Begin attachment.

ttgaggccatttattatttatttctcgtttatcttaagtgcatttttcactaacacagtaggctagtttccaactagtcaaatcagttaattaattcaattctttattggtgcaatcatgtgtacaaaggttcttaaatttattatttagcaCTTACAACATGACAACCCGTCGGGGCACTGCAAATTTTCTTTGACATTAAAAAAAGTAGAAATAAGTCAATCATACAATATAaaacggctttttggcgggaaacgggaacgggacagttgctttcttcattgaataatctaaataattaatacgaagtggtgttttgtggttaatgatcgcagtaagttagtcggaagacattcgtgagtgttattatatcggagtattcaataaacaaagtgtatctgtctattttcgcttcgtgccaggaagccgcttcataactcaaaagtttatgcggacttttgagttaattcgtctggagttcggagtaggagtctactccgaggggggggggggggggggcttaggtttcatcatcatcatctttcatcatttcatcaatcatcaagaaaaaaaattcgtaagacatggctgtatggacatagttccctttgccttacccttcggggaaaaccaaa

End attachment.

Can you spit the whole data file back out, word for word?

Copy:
ttgaggccatttattatttatttctcgtttatcttaagtgcatttttcactaacacagtaggctagtttccaactagtcaaatcagttaattaattcaattctttattggtgcaatcatgtgtacaaaggttcttaaatttattatttagcaCTTACAACATGACAACCCGTCGGGGCACTGCAAATTTTCTTTGACATTAAAAAAAGTAGAAATAAGTCAATCATACAATATAaaacggctttttggcgggaaacgggaacgggacagttgctttcttcattgaataatctaaataattaatacgaagtggtgttttgtggttaatgatcgcagtaagttagtcggaagacattcgtgagtgttattatatcggagtattcaataaacaaagtgtatctgtctattttcgcttcgtgccaggaagccgcttcataactcaaaagtttatgcggacttttgagttaattcgtctggagttcggagtaggagtctactccgaggggggggggggggggggcttaggtttcatcatcatcatctttcatcatttcatcaatcatcaagaaaaaaaattcgtaagacatggctgtatggacatagttccctttgccttacccttcggggaaaaccaaa